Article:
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Psychosocial characteristics differentiate non-distressing and distressing voices in 10,346 adolescents

Journal article
Authors E. M. Loberg
R. Gjestad
M. B. Posserud
K. Kompus
A J Lundervold
Published in European Child & Adolescent Psychiatry
Volume 28
Issue 10
Pages 1353-1363
ISSN 1018-8827
Publication year 2019
Published at Gillberg Neuropsychiatry Centre
Pages 1353-1363
Language en
Links dx.doi.org/10.1007/s00787-019-01292...
Keywords Verbal auditory hallucination, Psychosis, Adolescent psychiatry, Early intervention, Risk factors, auditory verbal hallucinations, cross-national analysis, ultra-high, risk, childhood trauma, psychotic experiences, at-risk, general-population, early intervention, community sample, self-efficacy, Psychology, Pediatrics, Psychiatry
Subject categories Psychiatry

Abstract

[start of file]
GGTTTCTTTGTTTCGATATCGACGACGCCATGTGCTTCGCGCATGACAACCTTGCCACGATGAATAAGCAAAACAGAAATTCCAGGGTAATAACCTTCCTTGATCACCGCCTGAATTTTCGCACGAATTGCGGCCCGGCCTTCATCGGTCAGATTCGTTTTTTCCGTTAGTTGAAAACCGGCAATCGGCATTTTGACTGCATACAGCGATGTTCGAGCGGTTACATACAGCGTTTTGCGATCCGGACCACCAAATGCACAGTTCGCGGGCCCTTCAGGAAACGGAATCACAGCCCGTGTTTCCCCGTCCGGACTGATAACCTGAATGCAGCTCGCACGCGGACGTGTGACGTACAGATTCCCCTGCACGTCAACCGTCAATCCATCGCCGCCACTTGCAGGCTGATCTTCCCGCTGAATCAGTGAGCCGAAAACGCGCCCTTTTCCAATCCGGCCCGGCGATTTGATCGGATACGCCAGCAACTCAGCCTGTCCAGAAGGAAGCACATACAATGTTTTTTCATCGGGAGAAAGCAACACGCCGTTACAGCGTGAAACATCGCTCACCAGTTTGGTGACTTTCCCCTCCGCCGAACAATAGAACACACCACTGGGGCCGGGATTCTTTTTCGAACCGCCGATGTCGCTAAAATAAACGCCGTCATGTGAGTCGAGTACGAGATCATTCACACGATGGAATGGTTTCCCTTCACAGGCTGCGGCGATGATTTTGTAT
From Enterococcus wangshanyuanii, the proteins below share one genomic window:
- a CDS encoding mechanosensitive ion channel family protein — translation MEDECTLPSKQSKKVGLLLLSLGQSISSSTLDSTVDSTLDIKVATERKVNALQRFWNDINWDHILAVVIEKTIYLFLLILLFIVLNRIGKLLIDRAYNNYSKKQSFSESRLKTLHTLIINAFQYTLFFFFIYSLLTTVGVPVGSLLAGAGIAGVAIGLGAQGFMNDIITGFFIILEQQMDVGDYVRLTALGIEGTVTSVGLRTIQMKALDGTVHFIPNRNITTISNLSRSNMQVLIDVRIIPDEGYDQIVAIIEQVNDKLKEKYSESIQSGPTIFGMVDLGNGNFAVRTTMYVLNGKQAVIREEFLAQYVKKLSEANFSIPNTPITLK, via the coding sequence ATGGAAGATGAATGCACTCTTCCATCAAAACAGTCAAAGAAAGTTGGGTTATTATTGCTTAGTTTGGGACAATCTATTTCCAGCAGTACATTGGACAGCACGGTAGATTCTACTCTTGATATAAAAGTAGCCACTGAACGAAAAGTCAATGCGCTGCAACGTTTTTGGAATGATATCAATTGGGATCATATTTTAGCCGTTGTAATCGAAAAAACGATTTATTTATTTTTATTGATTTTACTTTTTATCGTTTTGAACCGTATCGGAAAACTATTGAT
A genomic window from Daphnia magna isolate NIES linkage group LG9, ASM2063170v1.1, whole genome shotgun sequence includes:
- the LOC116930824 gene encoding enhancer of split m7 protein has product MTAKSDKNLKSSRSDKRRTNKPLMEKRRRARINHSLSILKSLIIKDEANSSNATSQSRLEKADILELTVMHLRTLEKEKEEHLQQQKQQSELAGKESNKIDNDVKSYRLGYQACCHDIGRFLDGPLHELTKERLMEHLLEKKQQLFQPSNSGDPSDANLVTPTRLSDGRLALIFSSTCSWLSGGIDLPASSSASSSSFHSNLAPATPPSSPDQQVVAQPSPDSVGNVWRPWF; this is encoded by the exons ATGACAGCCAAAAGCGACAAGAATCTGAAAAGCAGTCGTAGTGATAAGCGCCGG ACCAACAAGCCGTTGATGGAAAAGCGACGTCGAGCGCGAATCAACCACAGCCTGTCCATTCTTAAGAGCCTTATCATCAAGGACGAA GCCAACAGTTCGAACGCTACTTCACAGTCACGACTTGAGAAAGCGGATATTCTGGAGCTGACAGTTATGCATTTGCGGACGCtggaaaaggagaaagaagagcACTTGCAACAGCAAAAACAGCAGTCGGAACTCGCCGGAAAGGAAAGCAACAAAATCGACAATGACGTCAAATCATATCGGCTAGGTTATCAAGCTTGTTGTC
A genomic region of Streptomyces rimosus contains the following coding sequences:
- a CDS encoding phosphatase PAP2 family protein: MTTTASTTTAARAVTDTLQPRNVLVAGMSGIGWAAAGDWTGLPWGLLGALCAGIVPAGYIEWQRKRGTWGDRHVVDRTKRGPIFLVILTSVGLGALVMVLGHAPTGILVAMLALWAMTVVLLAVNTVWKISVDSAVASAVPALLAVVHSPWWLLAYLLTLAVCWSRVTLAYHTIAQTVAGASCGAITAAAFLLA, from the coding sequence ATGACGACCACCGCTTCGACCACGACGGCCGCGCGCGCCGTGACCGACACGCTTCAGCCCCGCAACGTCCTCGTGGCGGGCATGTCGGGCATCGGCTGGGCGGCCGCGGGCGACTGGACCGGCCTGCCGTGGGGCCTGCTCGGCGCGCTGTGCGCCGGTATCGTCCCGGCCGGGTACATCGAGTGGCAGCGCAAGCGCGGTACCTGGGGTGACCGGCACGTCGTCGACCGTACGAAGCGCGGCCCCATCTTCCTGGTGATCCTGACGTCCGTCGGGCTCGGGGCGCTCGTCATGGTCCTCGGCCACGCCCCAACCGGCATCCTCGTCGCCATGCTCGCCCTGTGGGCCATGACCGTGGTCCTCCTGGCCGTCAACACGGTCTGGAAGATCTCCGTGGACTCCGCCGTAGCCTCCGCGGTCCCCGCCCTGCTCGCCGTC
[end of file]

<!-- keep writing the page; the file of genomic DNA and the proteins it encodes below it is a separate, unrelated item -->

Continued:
Adolescents hearing non-existent voices may be at risk for psychosis, but the prevalence of voice-hearing (VH) in the general population complicates clinical interpretations. Differentiating between VH with and without distress may aid treatment decisions in psychosis services, but understanding the differences between these two phenomena as they present in the normal adolescent population is necessary to validate this differentiation. The present study compared VH with and without distress in 10,346 adolescents in relation to clinical characteristics, known risk factors, predictors and psychosocial moderators of psychosis. A population-based cohort of Norwegian 16-19 years old adolescents completed a comprehensive web-based questionnaire, including two questions from the extended Launay-Slade Hallucinations Scale: (1) I often hear a voice speaking my thoughts aloud and (2) I have been troubled by hearing voices in my head. Adolescents reporting no VH, non-distressing VH or distressing VH were compared on 14 psychosocial and clinical variables. A multinomial regression model showed that non-disturbing voices were predicted by better school grades, social dysfunction, distractibility, affective symptoms and experience of trauma, while the disturbing voices were predicted by the experience of bullying and trauma, perceived negative self-worth and self-efficacy, less family support, dysregulation of activation, distractibility, self-harm and anxiety. Hearing voices without distress versus being distressed by the voices is related to different constellations of psychosocial variables, suggesting that they represent two separate groups of adolescents. The findings validate the emphasis on distress in clinical practice.

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